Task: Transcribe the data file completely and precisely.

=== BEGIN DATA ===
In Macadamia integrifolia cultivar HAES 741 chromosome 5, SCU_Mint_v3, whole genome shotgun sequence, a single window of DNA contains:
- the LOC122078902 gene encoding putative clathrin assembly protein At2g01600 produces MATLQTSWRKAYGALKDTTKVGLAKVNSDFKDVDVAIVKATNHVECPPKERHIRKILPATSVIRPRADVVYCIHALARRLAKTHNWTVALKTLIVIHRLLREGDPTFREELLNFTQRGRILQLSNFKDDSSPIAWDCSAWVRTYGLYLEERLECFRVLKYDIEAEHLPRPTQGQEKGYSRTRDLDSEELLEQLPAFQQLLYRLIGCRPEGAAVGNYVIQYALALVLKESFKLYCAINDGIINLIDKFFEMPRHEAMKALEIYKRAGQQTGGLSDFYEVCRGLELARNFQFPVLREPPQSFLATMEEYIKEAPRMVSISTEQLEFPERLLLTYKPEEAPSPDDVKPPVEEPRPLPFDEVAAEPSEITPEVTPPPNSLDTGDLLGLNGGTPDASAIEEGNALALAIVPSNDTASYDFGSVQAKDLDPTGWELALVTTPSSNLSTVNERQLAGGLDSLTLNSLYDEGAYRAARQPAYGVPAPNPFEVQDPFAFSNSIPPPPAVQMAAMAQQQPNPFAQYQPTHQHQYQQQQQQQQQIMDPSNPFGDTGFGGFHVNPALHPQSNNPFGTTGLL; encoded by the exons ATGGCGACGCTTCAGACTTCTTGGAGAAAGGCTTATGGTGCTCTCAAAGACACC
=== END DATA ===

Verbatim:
In Macadamia integrifolia cultivar HAES 741 chromosome 5, SCU_Mint_v3, whole genome shotgun sequence, a single window of DNA contains:
- the LOC122078902 gene encoding putative clathrin assembly protein At2g01600 produces MATLQTSWRKAYGALKDTTKVGLAKVNSDFKDVDVAIVKATNHVECPPKERHIRKILPATSVIRPRADVVYCIHALARRLAKTHNWTVALKTLIVIHRLLREGDPTFREELLNFTQRGRILQLSNFKDDSSPIAWDCSAWVRTYGLYLEERLECFRVLKYDIEAEHLPRPTQGQEKGYSRTRDLDSEELLEQLPAFQQLLYRLIGCRPEGAAVGNYVIQYALALVLKESFKLYCAINDGIINLIDKFFEMPRHEAMKALEIYKRAGQQTGGLSDFYEVCRGLELARNFQFPVLREPPQSFLATMEEYIKEAPRMVSISTEQLEFPERLLLTYKPEEAPSPDDVKPPVEEPRPLPFDEVAAEPSEITPEVTPPPNSLDTGDLLGLNGGTPDASAIEEGNALALAIVPSNDTASYDFGSVQAKDLDPTGWELALVTTPSSNLSTVNERQLAGGLDSLTLNSLYDEGAYRAARQPAYGVPAPNPFEVQDPFAFSNSIPPPPAVQMAAMAQQQPNPFAQYQPTHQHQYQQQQQQQQQIMDPSNPFGDTGFGGFHVNPALHPQSNNPFGTTGLL; encoded by the exons ATGGCGACGCTTCAGACTTCTTGGAGAAAGGCTTATGGTGCTCTCAAAGACACC